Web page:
First off, the Boog doesn’t exactly look in great baseball shape. I mean, his butt does not quite fit into the photograph. He’s got the great red Indians top on with that incredibly cheap-looking Chief Wahoo patch on the sleeve. The orange “BOOG POWELL” and the pink “INDIANS” do not exactly flatter Boog, either. He does look focused, give him that, but the hat he’s wearing looks like it belongs to his 5-year-old son. And the middle finger is rather prominently pointed out through his glove. Also, the stylized cartoon first baseman on the left, what exactly is happening there? Is he catching an infielder’s throw? Because if he is, his foot is nowhere near the base. Is he fielding a high chopper? Is he running to first to get the pitcher’s throw? And is he wearing sunglasses? This is one of the greatest baseball cards ever made, simply by virtue of its own awesomeness.
But it meant 10 times more to me because (1) Boog Powell was my favorite player at the time; this was just before that gritty second baseman Duane Kuiper had pierced my consciousness. When you’re 9 and in Cleveland, you are going to love Boog Powell. He was a Cleveland Indian. He hit home runs. And his name was “Boog.” Done deal.* (2) This was the last card that we needed for the set, and my mother was becoming somewhat haunted by it. She did not know Boog Powell from William Powell (of “The Thin Man”), Dick Powell (who married June Allyson) or jazz pianist Mel Powell. She would pronounce “Boog” so it sounded like the first syllable in “Booger,” and she would wonder what grand conspiracy was keeping us from finding one. Still, this card was keeping us from happiness. We bought pack after pack, searched through all the Lezcanos and Moneys and Locklears on earth. Never got one. I would offer incredibly lopsided deals to my friends — trade you a Hank Aaron, Pete Rose and Steve Carlton for one Boog Powell — and no one bit. It was haunting.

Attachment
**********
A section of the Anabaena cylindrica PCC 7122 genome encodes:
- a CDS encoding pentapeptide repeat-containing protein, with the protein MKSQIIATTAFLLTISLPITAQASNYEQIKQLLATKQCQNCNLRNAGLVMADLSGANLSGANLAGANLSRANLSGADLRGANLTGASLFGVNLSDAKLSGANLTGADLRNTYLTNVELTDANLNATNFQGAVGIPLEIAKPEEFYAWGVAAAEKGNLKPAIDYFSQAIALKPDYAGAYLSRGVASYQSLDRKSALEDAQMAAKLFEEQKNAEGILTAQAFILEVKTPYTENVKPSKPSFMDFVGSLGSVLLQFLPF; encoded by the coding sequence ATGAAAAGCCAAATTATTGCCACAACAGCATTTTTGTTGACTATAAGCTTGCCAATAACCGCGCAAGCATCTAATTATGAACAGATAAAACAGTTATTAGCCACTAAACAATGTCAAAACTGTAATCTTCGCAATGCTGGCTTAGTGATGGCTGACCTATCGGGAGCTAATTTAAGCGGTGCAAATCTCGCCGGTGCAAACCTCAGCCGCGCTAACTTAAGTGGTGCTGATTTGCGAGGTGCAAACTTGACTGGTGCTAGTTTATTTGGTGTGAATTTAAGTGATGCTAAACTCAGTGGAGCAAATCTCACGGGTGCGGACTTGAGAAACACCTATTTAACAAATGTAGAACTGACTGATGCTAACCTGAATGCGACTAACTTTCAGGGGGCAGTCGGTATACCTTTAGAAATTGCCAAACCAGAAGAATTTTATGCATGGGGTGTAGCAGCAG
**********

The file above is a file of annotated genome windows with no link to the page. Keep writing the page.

*For these very reasons, Boog Sciambi remains one of my favorite baseball announcers.